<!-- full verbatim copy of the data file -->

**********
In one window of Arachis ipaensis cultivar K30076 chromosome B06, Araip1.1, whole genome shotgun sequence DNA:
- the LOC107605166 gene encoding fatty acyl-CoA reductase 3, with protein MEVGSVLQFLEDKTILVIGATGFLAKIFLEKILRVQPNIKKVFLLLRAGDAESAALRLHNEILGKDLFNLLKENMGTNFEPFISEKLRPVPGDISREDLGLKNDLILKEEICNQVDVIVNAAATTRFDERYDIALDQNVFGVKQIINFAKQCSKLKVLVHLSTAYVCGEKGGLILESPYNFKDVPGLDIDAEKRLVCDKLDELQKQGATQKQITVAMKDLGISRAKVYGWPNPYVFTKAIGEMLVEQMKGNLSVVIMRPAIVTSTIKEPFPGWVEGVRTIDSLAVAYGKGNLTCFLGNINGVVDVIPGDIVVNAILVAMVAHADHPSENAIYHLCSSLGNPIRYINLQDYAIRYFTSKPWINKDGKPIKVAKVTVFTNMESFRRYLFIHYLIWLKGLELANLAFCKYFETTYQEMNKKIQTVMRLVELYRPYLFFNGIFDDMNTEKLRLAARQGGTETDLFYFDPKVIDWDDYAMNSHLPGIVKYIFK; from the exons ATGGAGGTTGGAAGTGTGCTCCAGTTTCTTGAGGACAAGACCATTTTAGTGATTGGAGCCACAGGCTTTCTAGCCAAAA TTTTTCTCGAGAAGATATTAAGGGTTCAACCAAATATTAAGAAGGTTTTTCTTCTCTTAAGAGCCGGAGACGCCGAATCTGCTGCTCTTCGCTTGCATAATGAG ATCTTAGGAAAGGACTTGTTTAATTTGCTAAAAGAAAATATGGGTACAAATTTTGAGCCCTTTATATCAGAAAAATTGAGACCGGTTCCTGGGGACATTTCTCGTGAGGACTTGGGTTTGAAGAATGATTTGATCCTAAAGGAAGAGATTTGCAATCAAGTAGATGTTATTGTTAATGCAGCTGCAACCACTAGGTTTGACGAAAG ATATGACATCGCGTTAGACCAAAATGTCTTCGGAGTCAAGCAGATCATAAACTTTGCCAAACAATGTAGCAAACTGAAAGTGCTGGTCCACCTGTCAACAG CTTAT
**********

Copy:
In one window of Arachis ipaensis cultivar K30076 chromosome B06, Araip1.1, whole genome shotgun sequence DNA:
- the LOC107605166 gene encoding fatty acyl-CoA reductase 3, with protein MEVGSVLQFLEDKTILVIGATGFLAKIFLEKILRVQPNIKKVFLLLRAGDAESAALRLHNEILGKDLFNLLKENMGTNFEPFISEKLRPVPGDISREDLGLKNDLILKEEICNQVDVIVNAAATTRFDERYDIALDQNVFGVKQIINFAKQCSKLKVLVHLSTAYVCGEKGGLILESPYNFKDVPGLDIDAEKRLVCDKLDELQKQGATQKQITVAMKDLGISRAKVYGWPNPYVFTKAIGEMLVEQMKGNLSVVIMRPAIVTSTIKEPFPGWVEGVRTIDSLAVAYGKGNLTCFLGNINGVVDVIPGDIVVNAILVAMVAHADHPSENAIYHLCSSLGNPIRYINLQDYAIRYFTSKPWINKDGKPIKVAKVTVFTNMESFRRYLFIHYLIWLKGLELANLAFCKYFETTYQEMNKKIQTVMRLVELYRPYLFFNGIFDDMNTEKLRLAARQGGTETDLFYFDPKVIDWDDYAMNSHLPGIVKYIFK; from the exons ATGGAGGTTGGAAGTGTGCTCCAGTTTCTTGAGGACAAGACCATTTTAGTGATTGGAGCCACAGGCTTTCTAGCCAAAA TTTTTCTCGAGAAGATATTAAGGGTTCAACCAAATATTAAGAAGGTTTTTCTTCTCTTAAGAGCCGGAGACGCCGAATCTGCTGCTCTTCGCTTGCATAATGAG ATCTTAGGAAAGGACTTGTTTAATTTGCTAAAAGAAAATATGGGTACAAATTTTGAGCCCTTTATATCAGAAAAATTGAGACCGGTTCCTGGGGACATTTCTCGTGAGGACTTGGGTTTGAAGAATGATTTGATCCTAAAGGAAGAGATTTGCAATCAAGTAGATGTTATTGTTAATGCAGCTGCAACCACTAGGTTTGACGAAAG ATATGACATCGCGTTAGACCAAAATGTCTTCGGAGTCAAGCAGATCATAAACTTTGCCAAACAATGTAGCAAACTGAAAGTGCTGGTCCACCTGTCAACAG CTTAT